Comparing London with other global cities

By Mark Wingham

A common question we get asked at the GLA is how does London compare with other international cities. Many comparisons between London and other global cities to date have focused on particular topics or sectors, such as tourism and foreign direct investment. These comparisons have been outlined in Chapter 3 of the Draft Economic Evidence Base.

Our work adds to this body of research by looking at output, employment and productivity for the following global cities. Although not a definitive list, more cities can be added over time.


From the offset, international comparisons are fraught with difficulty – differences in definitions, geography and data collection methods are well documented (see our Working papers 9, 13 and 21, as well as Current Issues Note 17 for example). This analysis is no exception and should therefore be considered as experimental and be treated with some caution.

Economic output

The first comparison is the size of the economy as measured in terms of output. London’s total economic output using the Gross Value Added (GVA) measure was £364bn in 2014 according to the ONS.

Figures for the other global cities examined have been converted from their national currencies into pound sterling using purchasing power parities. This shows that London’s economy was smaller than Paris (£487bn), though this refers to 2013 and also the Île-de-France region.

A number of other global cities use the Gross Domestic Product (GDP) measure which is not directly comparable with GVA. That said, London was also smaller than Tokyo and New York (though this refers to the New York, Newark and Jersey City metropolitan area), but larger than Singapore and Hong Kong.

The following chart shows the compound annual rates of output growth in real terms for the global cities between 2006 and 2014. The cities with the strongest growth over these years were Shanghai and Singapore, with compound annual rates of real output growth of 5.8 per cent and 5 per cent respectively. That was twice as fast as London (2.4 per cent), though its rate of growth was nonetheless stronger than New York and Paris.

Economic output in constant prices for the global cities between 2006 and 2014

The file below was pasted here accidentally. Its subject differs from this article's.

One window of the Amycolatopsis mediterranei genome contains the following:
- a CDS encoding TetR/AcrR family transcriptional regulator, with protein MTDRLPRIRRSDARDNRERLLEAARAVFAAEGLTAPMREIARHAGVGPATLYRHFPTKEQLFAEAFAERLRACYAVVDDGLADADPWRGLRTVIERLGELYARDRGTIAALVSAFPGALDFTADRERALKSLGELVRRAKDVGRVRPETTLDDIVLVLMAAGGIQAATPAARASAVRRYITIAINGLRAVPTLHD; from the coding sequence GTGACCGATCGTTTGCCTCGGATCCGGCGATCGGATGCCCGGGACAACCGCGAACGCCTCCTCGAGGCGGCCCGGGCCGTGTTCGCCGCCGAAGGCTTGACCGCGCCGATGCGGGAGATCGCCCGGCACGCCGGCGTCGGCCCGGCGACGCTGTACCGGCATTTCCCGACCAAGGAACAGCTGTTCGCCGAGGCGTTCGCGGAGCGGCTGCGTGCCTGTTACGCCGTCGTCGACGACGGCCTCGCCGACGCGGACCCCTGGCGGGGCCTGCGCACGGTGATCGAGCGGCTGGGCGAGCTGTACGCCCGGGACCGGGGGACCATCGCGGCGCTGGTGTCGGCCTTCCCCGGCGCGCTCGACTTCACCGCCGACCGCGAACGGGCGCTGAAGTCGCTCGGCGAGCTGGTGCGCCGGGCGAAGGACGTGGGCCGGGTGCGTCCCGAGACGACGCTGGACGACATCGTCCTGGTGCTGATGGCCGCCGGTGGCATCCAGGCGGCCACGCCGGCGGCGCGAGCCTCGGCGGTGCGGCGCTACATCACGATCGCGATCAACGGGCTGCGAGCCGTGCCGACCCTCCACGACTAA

Source: ONS, US BEA, INSEE, Statistik Berlin Brandenburg, Tokyo Bureau of Statistics, SingStat, HK Census & Statistics Dept., China NBS, Dubai Statistics Centre.

Note: Paris refers to the 2006 to 2013 period and Shanghai only includes output of urban units

The largest sector in London was Finance & Insurance, which contributed 19% of total output in 2014. This share was larger than any other global city suggesting the importance of finance to London.


Meanwhile, London’s employment rate was one of the highest among the global cities. Only Dubai and Singapore posted higher employment rates than London.

On the other hand, London’s unemployment rate was broadly similar to New York, but higher than the global cities in Asia.


Another key international comparator is productivity. This is an important indicator of economic performance by measuring the efficiency of converting inputs into outputs. We look at labour productivity in our analysis which includes output per job and output per hour.

The next chart shows the estimates of output per job for the global cities. London had the third-lowest figure overall at £66,100 per job in 2014. However, cities cannot be directly compared as they measure output and jobs in different ways. Nonetheless, the compound annual rate of growth in constant prices for London (0.6%) was broadly similar to New York (0.8%).

Output per job for the global cities between 2006 and 2014, constant 2014 prices


Source: ONS, US BEA/BLS, Eurostat, INSEE, Statistik Berlin Brandenburg, Tokyo Bureau of Statistics, SingStat, HK Census & Statistics Dept., China NBS, Dubai Statistics Centre

Similar trends were observed for output per hour. For example, the figure for London using the median number of hours worked was £35 per hour worked in 2014, which was below that for Hong Kong (£42) and Paris (£47 for 2013) yet above Berlin (£31).

We investigated why London’s productivity was lower than other global cities by looking at the economic structures and workforce characteristics such as skills, but found no evidence. Instead, this could potentially be explained by the differences in definitions and data measurement.

To view the complete analysis including tables broken down by industry for each global city, please download Current Issues Note 48 from our website.